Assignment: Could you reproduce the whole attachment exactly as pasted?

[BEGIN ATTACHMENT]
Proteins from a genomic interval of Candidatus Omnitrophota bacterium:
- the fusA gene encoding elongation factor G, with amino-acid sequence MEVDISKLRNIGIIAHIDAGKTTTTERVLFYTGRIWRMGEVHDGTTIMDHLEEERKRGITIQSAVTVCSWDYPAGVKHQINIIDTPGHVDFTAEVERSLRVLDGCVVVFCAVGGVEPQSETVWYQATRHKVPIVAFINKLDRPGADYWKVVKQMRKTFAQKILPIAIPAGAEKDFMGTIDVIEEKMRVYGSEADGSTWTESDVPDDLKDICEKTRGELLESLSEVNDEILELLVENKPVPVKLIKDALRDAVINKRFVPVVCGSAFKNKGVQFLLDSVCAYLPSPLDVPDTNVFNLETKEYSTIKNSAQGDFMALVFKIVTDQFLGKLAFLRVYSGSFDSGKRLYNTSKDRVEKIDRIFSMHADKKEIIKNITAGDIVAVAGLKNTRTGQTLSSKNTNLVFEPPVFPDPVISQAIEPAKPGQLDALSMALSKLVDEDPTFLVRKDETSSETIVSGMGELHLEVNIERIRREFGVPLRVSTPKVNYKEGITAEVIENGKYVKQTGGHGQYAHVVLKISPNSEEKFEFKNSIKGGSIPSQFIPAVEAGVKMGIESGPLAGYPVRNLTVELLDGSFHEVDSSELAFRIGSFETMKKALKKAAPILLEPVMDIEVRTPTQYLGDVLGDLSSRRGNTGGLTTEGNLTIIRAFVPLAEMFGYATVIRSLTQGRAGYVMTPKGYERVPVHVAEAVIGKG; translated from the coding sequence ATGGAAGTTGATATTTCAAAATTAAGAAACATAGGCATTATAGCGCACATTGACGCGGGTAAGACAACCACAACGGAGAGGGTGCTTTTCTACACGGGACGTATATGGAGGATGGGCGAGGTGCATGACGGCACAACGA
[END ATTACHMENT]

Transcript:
Proteins from a genomic interval of Candidatus Omnitrophota bacterium:
- the fusA gene encoding elongation factor G, with amino-acid sequence MEVDISKLRNIGIIAHIDAGKTTTTERVLFYTGRIWRMGEVHDGTTIMDHLEEERKRGITIQSAVTVCSWDYPAGVKHQINIIDTPGHVDFTAEVERSLRVLDGCVVVFCAVGGVEPQSETVWYQATRHKVPIVAFINKLDRPGADYWKVVKQMRKTFAQKILPIAIPAGAEKDFMGTIDVIEEKMRVYGSEADGSTWTESDVPDDLKDICEKTRGELLESLSEVNDEILELLVENKPVPVKLIKDALRDAVINKRFVPVVCGSAFKNKGVQFLLDSVCAYLPSPLDVPDTNVFNLETKEYSTIKNSAQGDFMALVFKIVTDQFLGKLAFLRVYSGSFDSGKRLYNTSKDRVEKIDRIFSMHADKKEIIKNITAGDIVAVAGLKNTRTGQTLSSKNTNLVFEPPVFPDPVISQAIEPAKPGQLDALSMALSKLVDEDPTFLVRKDETSSETIVSGMGELHLEVNIERIRREFGVPLRVSTPKVNYKEGITAEVIENGKYVKQTGGHGQYAHVVLKISPNSEEKFEFKNSIKGGSIPSQFIPAVEAGVKMGIESGPLAGYPVRNLTVELLDGSFHEVDSSELAFRIGSFETMKKALKKAAPILLEPVMDIEVRTPTQYLGDVLGDLSSRRGNTGGLTTEGNLTIIRAFVPLAEMFGYATVIRSLTQGRAGYVMTPKGYERVPVHVAEAVIGKG; translated from the coding sequence ATGGAAGTTGATATTTCAAAATTAAGAAACATAGGCATTATAGCGCACATTGACGCGGGTAAGACAACCACAACGGAGAGGGTGCTTTTCTACACGGGACGTATATGGAGGATGGGCGAGGTGCATGACGGCACAACGA